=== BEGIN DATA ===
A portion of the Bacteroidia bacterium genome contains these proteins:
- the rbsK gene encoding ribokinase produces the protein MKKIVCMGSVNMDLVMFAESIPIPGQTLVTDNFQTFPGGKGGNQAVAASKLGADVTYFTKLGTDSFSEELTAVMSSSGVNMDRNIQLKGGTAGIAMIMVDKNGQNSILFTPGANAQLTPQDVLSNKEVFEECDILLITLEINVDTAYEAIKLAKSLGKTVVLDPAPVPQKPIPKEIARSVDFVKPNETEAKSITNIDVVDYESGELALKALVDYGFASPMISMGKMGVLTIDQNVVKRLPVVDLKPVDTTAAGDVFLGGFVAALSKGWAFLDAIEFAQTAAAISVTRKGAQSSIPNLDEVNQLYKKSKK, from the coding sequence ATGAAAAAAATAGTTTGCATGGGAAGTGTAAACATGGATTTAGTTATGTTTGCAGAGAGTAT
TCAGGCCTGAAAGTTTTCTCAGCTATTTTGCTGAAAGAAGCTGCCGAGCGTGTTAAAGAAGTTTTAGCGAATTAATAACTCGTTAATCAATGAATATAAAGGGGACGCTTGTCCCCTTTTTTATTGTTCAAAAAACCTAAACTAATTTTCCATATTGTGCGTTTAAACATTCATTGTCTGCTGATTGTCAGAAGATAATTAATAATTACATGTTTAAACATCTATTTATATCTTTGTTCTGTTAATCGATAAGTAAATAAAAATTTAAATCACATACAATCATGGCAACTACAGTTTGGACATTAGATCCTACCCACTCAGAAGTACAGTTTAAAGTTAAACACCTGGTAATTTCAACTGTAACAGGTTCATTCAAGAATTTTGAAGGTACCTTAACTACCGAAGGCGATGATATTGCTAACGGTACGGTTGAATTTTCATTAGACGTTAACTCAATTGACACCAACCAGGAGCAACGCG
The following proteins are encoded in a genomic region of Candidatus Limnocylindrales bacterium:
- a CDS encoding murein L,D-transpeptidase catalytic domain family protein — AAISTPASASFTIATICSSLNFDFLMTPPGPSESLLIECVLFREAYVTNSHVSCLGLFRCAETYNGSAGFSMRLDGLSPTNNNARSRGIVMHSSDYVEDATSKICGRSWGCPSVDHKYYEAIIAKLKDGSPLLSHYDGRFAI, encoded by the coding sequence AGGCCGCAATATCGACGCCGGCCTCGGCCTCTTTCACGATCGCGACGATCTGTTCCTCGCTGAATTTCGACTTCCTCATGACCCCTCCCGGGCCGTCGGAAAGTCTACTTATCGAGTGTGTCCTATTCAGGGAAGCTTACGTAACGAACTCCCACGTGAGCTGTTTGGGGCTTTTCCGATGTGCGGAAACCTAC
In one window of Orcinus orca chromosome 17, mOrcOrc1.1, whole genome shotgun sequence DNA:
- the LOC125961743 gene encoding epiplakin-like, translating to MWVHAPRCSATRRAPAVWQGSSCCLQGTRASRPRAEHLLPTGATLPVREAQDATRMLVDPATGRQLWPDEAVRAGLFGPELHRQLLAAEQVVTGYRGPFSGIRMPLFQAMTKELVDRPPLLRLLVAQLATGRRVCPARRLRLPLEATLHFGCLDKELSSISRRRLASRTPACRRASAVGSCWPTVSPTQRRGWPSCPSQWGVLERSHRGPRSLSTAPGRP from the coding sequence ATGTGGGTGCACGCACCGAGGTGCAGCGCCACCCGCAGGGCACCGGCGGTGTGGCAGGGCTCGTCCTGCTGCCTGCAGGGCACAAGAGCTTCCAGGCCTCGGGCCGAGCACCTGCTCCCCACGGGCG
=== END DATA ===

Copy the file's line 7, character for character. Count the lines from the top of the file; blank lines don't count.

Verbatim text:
- the LOC125961743 gene encoding epiplakin-like, translating to MWVHAPRCSATRRAPAVWQGSSCCLQGTRASRPRAEHLLPTGATLPVREAQDATRMLVDPATGRQLWPDEAVRAGLFGPELHRQLLAAEQVVTGYRGPFSGIRMPLFQAMTKELVDRPPLLRLLVAQLATGRRVCPARRLRLPLEATLHFGCLDKELSSISRRRLASRTPACRRASAVGSCWPTVSPTQRRGWPSCPSQWGVLERSHRGPRSLSTAPGRP from the coding sequence ATGTGGGTGCACGCACCGAGGTGCAGCGCCACCCGCAGGGCACCGGCGGTGTGGCAGGGCTCGTCCTGCTGCCTGCAGGGCACAAGAGCTTCCAGGCCTCGGGCCGAGCACCTGCTCCCCACGGGCG